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    Created: 2/20/2019 6:18:12 AM
  • Posted To: Pipeline Press

    Watch out for spam emails asking for your phone number. Seems like they are trying to get past the two-factor authentication that sends a six-digit code to cell phones. And please watch out for rogue capital markets people in the lunchroom microwaving grapes just for the thrill of it. Hint: it has to do with skin & water. And speaking of water, a new law in Texas may block your access to it if you want to be part of sprawl. (Drinkable water, if you didn’t know, is a resource that will only grow in scarcity and importance; most in the U.S. take it for granted.) Lender Products and Services Looking for ways to grow your business? Freddie Mac is collaborating with clients to deliver automation and insights that provide a competitive edge. Cut back on documentation and reduce time to...(read more)

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    Created: 2/20/2019 5:24:54 AM
  • Posted To: MND NewsWire

    The Mortgage Bankers Association (MBA) said mortgage application volume rose for the first time in five weeks during the week ended February 7. MBA's Market Composite Index, a measure of that volume, increased 3.6 percent on a seasonally adjusted basis from the index for the week ended February 8. That index was revised, according to MBA, after additional data was received from participants in the Mortgage Application Survey. The week's volume was 7 percent higher on a non-adjusted basis. The refinance Index was up 6 percent. The refinance share of mortgage activity decreased to 41.7 percent of total applications from 41.8 percent the previous week. The Purchase Index gained 2 percent on a seasonally adjusted basis, ending a slide of four consecutive weeks. It was 7 percent higher on an unadjusted...(read more)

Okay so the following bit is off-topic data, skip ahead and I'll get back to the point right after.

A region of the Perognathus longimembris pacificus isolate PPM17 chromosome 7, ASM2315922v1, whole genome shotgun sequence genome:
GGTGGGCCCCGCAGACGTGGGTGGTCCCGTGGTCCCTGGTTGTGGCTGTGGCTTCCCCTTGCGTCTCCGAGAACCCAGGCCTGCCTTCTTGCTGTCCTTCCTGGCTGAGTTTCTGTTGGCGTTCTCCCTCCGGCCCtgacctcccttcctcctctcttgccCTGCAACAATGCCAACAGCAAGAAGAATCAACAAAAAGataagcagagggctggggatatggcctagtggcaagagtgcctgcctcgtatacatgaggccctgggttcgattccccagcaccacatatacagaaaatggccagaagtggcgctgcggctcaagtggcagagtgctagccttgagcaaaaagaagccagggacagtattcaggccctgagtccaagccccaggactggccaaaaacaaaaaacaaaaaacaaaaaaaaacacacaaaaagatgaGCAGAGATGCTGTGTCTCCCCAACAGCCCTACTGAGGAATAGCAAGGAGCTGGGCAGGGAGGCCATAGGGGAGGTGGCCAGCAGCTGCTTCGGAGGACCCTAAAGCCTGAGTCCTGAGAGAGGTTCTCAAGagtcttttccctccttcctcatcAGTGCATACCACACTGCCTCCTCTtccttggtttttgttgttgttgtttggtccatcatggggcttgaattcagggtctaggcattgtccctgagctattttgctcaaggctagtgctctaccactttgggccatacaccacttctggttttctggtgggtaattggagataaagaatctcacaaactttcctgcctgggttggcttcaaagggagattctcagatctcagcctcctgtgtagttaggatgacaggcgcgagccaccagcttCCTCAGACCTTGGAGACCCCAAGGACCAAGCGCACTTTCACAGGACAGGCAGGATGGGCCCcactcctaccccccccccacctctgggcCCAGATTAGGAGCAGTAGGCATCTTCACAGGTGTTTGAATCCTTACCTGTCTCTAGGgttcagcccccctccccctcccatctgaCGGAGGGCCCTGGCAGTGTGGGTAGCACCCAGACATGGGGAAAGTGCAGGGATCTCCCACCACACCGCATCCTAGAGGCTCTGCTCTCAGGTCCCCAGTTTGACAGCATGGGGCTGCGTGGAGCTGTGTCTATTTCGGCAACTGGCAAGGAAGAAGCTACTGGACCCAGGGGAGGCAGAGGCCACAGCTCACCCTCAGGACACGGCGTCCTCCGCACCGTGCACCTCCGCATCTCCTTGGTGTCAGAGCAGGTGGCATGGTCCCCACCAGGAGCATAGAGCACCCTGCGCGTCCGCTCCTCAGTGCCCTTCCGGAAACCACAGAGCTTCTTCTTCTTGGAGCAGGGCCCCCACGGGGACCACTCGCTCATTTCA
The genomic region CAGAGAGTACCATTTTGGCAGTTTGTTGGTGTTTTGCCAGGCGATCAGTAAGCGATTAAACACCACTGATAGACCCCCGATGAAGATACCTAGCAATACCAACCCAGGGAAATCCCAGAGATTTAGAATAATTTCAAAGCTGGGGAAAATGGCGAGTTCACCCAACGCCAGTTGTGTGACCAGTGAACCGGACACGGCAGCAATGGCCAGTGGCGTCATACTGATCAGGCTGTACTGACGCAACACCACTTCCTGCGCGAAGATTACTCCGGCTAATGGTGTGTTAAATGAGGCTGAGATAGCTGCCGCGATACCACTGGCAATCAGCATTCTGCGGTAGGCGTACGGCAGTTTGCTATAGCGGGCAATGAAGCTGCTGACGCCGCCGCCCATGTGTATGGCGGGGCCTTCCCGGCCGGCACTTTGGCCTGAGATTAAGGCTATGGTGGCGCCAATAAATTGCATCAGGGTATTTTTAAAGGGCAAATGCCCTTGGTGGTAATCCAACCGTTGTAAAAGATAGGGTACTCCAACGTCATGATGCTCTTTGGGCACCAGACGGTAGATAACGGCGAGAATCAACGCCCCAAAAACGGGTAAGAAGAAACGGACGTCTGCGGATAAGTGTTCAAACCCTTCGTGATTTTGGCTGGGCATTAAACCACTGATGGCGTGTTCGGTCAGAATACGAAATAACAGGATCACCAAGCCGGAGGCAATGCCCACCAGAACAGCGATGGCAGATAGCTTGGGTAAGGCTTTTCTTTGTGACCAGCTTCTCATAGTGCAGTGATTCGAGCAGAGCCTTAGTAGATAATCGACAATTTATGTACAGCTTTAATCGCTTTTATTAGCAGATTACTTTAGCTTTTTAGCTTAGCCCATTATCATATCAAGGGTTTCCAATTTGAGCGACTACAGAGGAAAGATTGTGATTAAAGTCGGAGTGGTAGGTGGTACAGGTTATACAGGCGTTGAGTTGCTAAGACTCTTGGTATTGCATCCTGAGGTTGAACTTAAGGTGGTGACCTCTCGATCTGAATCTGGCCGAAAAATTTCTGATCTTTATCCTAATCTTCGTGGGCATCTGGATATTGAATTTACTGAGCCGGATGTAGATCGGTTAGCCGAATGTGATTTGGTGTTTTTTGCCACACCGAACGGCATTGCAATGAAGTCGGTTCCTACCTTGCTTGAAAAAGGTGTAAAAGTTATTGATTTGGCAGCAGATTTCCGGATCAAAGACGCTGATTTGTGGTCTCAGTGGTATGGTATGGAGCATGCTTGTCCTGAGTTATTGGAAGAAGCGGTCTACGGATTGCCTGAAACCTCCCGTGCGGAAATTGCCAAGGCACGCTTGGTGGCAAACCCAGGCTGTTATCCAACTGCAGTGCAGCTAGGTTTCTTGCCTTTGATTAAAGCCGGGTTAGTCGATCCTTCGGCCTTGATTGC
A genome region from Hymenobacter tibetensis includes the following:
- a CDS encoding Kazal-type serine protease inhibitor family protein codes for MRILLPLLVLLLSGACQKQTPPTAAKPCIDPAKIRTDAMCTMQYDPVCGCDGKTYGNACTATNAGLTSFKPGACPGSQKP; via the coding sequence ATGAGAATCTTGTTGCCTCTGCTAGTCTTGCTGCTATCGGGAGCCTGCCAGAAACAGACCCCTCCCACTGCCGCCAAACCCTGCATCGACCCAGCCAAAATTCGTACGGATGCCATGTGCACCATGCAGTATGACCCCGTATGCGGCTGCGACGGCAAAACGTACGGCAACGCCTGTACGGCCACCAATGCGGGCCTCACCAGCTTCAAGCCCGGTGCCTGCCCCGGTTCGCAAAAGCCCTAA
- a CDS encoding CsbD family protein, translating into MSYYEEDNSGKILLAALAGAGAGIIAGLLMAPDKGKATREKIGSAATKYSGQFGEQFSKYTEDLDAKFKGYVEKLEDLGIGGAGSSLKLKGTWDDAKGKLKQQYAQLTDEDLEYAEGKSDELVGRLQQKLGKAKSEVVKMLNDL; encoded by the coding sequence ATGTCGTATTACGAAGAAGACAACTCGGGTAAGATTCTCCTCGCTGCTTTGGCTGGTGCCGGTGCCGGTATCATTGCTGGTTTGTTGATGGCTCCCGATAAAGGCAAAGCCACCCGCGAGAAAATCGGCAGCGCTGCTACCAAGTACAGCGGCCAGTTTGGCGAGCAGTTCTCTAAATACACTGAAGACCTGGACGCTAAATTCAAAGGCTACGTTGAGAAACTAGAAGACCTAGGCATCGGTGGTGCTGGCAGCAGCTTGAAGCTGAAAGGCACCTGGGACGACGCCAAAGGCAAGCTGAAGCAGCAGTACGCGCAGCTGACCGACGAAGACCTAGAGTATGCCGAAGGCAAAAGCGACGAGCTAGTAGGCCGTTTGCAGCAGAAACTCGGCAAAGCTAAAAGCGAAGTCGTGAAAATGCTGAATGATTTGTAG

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    Created: 2/20/2019 5:14:54 AM
  • Posted To: MBS Commentary

    The range may be breaking! Well, one of the ranges we've been tracking may be breaking, as long as tomorrow sees bond markets hold the gains they saw today. Unfortunately, if that happens, it won't really mean that much--at least not yet. The range in question is the one marked by converging lines that rest along the higher lows and lower highs in 10yr Treasury yields (and many other sections of the bond market) over the past 2.5 months. This consolidation range was never going to make it past February considering the lines would have converged before than. Once it was inevitably broken, the best it could have offered us was a preview of the next horizontal level to be tested. In the current case, the diagonal line is breaking right about that same time that yields are already arriving...(read more)

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    Created: 2/19/2019 2:17:56 PM
  • Posted To: Mortgage Rate Watch